Q. How do you balance the cost concerns with the efficiency benefits?
Lambruschi: In many retrofit applications with known operating cycles, an estimated payback period can be calculated. In actual applications, this has been shown to be less than 12 months. Cost concerns can also be offset by the fact that many power utilities offer rebates or incentives for the purchase of variable speed drives for pumping applications. Also notable is the fact that cost savings are not just achieved by efficiency, but by less obvious factors such as reduced maintenance costs and enhanced pump life.
Meyer: Duty cycle is key to balancing cost with efficiency. Pumps are capable of multiple speeds, including zero speeds that allow operators to incorporate VFDs—the building block for smart machine architecture. Before you can start designing machine control, you need components that can handle that level of control. If there are cost increases with a VSD, then they must be paid back on the duty cycle.
At Eaton, customers frequently ask how the VSD system compares to a fixed-speed system from a cost perspective, and the answer is the same. It is led by duty cycle. There are some applications with duty cycles that may not reap the benefits of a VSD system, so we work with customers to review their required duty cycles and help determine which solution is the best for their overall operation.
Nelson: When you look at U.S. manufacturers, they are trying to compete on the global market. We’ve always had the quality and now it’s really keeping the cost in check. Moving to automation and making the machines more cost-effective or more efficient is key for the U.S. manufacturing industry. People need to really look at that and say, okay, I need to look at longer-term sustainability than three to five years.
And you need to realize, it’s still about efficiency and going green. If you look at it, even the larger companies, the larger plants, they’re still looking at ways to reduce their energy consumption. This fits well when you have those initiatives. It can offer huge savings. Even though the cost doesn’t start from day one, you start seeing that energy savings from day one.
Q. What markets and regions do you see are driving your growth?
Lambruschi: Within pumping applications, we see particularly good growth in the use of drives on hydraulic power units, replacing proportional valves and similar technologies with a more efficient approach. Growth is seen in multiple regions globally, with concentrations in areas where new production facilities are being built or older ones modernized.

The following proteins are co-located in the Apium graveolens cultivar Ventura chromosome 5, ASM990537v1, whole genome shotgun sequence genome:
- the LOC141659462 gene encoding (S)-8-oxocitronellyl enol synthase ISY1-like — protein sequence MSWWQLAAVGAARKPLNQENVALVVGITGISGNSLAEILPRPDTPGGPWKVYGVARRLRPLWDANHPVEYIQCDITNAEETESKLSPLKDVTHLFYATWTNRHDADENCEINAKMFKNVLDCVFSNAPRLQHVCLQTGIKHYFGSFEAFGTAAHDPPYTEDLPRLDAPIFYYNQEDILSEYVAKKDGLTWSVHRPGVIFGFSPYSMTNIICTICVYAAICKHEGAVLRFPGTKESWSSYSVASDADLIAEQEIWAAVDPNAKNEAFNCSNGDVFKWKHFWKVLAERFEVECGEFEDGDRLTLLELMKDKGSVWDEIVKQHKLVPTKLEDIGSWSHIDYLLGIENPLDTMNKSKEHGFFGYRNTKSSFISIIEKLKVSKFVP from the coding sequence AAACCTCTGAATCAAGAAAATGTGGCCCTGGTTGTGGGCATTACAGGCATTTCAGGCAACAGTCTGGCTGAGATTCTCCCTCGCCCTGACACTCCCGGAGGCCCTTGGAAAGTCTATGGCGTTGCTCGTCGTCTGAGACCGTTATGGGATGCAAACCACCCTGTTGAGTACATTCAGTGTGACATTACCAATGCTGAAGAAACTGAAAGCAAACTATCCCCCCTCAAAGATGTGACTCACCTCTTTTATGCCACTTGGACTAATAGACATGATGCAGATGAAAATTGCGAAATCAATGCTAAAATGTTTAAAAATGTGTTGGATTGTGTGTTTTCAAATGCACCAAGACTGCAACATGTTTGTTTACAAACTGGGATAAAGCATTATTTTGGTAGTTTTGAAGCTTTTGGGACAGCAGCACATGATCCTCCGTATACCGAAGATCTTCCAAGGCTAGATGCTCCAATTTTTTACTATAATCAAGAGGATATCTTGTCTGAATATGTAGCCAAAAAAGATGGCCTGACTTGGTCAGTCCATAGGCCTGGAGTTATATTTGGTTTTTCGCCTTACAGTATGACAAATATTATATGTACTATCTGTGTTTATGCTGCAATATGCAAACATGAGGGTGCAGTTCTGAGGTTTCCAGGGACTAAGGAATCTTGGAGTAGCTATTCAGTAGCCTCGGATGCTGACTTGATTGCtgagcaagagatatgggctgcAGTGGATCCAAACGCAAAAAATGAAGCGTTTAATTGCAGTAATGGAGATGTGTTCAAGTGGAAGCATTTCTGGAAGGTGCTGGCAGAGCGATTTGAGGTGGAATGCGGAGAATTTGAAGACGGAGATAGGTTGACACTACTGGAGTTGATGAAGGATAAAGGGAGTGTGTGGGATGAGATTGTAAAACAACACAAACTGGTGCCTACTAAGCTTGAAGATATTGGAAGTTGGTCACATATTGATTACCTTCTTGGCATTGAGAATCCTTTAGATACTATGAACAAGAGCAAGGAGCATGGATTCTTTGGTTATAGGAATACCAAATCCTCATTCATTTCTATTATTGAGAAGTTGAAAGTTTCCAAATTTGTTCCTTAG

Nelson: I’d say the industries that have the quicker payback are injection molding and presses, in general. Throughout a number of different types of industries, it’s typically where you’re going to see the lower payback periods that are the first ones that are going to adopt.
Meyer: VSD is growing in popularity in both the American and European markets. Europe has efficiency regulations in place that are driving machine builders to adopt VSD technology, and these regulations are now starting to be adopted in the U.S. At the moment, European machine designers are required to design to a higher standard, so U.S. designers are looking at this too. As mentioned earlier, energy cost is another big driver. The more energy consumed, the more energy costs—and the greater the emissions—so it’s cost efficient to reduce emissions, particularly on large machinery.
Q. Finally, how is your variable speed pump drive different from others on the market?
Nelson: For us, it’s all about ease of use. We offer this solution with our standard sizes and software. We use the same components that we use for most of our typical servo systems, not just our servopumps, like our Sinamics S120 drives, 1FK7 motors and 1PH8 motors.
The ease of use starts from the beginning when you actually have to size up the system just by using those standard products and having a standard sizing software. Then we go into the commissioning phase of it. With our standard products, the S120 and the Simotics line, what we have is a combined package that really makes the servo aspect of it plug-and-play.
Lambruschi: Pre-programmed pump application macros and pump-specific parameters, as well as environmental features like conformal coated PC boards, make Parker drives more user-friendly and suited to the tough environments that pumping applications are often a part of. Larger drives used on higher power pumps are constructed with field replaceable power modules, allowing for quick and easy maintenance and minimal downtime in the event of failure. Parker is also uniquely positioned to be a complete system provider, being a manufacturer of pumps, hydraulics, and fluid handling components in addition to variable speed drives.
Meyer: Eaton’s biggest differentiator is low speed—our pump products have been tested down to zero speed. Eaton’s pump products are capable of operating at speeds that are as low as or lower than competitive offerings.
In the past, Eaton pumps or competitive offerings could simply be turned off; however, that function added some complexity to the circuitry. A pump capable of running at zero rpm takes a lot of complexity out of the circuit, in terms of holding pressure. Eaton’s zero-speed capability decreases system complexity and further enables the machine designer to flexibly design the system.
Eaton Corp., Hydraulics Div.
Parker Hannifin, Electromechanical and Drives Div.
Filed Under: Fluid Power World Magazine Articles, Pumps & Motors